It will be appreciated by persons skilled in the art that numerous variations and/or modifications may be made to the invention as shown in the specific embodiments without departing from the spirit or scope of the invention as broadly described. The present embodiments are. therefore, to be considered in all respects as illustrative and not restrictive.

Claims

1. A belly door assembly for a gaming machine comprising: a frame for receiving a sheet of artwork or the like; a light reflective chamber having an open face which is positionable behind the frame. means for clamping the artwork between the frame and the chamber: means for mounting an elongate light means on the frame: and a recess extending along an edge of the chamber for receiving the elongate light means when the chamber is located behind and adjacent the frame.
2. An assembly as claimed in claim 1 wherein a diffuser panel is disposed in the chamber behind the artwork located so as to be edge lit by the fluorescent light tube.
3. An assembly as claimed in claim 1 wherein the panel has a front face and a reverse face and wherein the reverse face of the panel faces a rear wall of the chamber and define a series of white opaque dots which in use. diffuse and direct the light in a forward direction perpendicular to the plane of the panel.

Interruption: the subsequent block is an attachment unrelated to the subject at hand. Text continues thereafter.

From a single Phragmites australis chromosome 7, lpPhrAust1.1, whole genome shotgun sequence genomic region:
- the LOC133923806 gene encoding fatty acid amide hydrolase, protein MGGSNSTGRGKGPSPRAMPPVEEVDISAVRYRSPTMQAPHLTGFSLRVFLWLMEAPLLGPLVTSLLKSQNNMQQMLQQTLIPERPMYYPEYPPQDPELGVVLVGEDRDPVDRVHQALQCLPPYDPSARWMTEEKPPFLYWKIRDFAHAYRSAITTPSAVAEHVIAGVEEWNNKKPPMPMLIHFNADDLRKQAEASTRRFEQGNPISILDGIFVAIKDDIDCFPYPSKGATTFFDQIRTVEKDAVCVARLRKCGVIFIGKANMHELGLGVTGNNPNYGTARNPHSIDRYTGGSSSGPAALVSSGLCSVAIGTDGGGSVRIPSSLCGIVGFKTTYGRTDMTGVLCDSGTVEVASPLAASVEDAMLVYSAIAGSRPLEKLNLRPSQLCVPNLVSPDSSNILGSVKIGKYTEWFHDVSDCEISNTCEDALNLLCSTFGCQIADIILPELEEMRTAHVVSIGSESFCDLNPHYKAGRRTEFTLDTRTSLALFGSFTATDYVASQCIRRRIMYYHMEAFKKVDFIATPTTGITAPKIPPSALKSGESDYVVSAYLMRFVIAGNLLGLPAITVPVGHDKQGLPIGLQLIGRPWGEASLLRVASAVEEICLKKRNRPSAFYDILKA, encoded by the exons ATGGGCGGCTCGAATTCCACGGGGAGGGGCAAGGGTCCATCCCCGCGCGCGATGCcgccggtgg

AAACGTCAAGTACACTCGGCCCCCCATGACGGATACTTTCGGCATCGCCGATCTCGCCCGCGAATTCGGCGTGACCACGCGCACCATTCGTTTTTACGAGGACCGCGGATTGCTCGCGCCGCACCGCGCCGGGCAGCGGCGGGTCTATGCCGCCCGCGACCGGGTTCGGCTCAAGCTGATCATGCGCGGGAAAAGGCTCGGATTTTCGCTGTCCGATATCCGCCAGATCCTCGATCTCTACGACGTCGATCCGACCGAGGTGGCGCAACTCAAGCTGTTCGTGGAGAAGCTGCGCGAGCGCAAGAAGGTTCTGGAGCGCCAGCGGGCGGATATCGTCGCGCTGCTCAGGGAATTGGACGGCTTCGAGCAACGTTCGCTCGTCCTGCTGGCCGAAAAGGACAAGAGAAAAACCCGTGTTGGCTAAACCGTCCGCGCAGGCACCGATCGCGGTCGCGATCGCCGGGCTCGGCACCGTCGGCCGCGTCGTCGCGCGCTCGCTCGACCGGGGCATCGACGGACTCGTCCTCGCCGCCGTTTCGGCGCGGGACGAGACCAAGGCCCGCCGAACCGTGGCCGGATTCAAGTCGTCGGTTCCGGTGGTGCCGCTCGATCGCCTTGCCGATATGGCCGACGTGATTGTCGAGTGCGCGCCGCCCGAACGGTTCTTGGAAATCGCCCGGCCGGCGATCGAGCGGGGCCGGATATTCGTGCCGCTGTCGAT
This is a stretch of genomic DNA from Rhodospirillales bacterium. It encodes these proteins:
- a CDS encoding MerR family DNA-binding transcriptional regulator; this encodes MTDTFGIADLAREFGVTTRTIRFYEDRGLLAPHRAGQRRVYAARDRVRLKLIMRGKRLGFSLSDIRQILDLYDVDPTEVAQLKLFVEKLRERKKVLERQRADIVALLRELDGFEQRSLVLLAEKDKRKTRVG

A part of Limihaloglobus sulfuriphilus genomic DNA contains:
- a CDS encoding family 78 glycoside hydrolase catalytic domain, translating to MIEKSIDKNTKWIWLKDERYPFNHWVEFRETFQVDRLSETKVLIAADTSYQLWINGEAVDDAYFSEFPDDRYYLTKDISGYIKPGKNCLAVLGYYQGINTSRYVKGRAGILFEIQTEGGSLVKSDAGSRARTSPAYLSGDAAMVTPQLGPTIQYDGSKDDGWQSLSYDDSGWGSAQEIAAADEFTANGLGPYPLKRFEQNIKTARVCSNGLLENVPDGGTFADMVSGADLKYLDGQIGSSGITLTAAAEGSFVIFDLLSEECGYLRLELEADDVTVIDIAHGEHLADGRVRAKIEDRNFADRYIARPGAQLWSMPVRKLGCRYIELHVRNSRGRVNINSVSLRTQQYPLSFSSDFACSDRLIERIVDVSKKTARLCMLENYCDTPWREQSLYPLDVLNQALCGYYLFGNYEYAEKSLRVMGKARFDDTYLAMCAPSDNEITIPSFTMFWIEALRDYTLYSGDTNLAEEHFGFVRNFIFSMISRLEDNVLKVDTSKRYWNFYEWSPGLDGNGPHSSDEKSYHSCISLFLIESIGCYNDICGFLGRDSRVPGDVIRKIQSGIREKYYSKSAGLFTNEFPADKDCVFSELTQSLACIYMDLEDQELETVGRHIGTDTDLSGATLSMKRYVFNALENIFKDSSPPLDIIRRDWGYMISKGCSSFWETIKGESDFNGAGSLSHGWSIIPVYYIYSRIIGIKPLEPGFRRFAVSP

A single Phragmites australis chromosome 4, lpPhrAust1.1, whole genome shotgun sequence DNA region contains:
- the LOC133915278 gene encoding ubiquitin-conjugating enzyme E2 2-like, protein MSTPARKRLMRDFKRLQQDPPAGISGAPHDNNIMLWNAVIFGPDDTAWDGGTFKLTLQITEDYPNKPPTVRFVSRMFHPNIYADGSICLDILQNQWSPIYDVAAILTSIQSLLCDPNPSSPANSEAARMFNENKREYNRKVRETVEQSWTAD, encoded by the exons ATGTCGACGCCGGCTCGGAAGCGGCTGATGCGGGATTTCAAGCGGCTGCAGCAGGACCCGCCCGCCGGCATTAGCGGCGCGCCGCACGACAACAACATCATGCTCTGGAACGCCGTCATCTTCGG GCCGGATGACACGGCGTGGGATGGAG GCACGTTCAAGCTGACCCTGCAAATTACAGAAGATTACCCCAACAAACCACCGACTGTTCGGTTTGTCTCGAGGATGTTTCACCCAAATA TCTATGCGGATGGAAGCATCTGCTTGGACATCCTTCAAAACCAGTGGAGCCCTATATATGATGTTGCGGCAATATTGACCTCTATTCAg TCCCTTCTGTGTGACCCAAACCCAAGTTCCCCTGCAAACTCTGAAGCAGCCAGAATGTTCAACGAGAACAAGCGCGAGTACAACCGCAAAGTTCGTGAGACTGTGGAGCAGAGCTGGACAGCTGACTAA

4. An assembly as claimed in claim 3 wherein the dots on the panel increase in size with the distance of the dots from the fluorescent light tube.
5. An assembly as claimed in any preceding claim wherein the elongate light means is a fluorescent light tube having a diameter of about 7mm.
6. An assembly as claimed in any one of claims 3 to 5 wherein the panel is supported by a series of ribs projecting from the rear wall of the light reflective chamber.
7. An assembly as claimed in any preceding claim wherein the means for clamping include rotatable locking means defining wedge or cam surfaces cooperating with lugs defined on the frame adapted to clamp artwork between curved surfaces defined by the frame and the chamber respectively.
PCT/AU2000/001369 1999-11-11 2000-11-08 Light chamber for belly door for gaming machine WO2001034262A1 (en)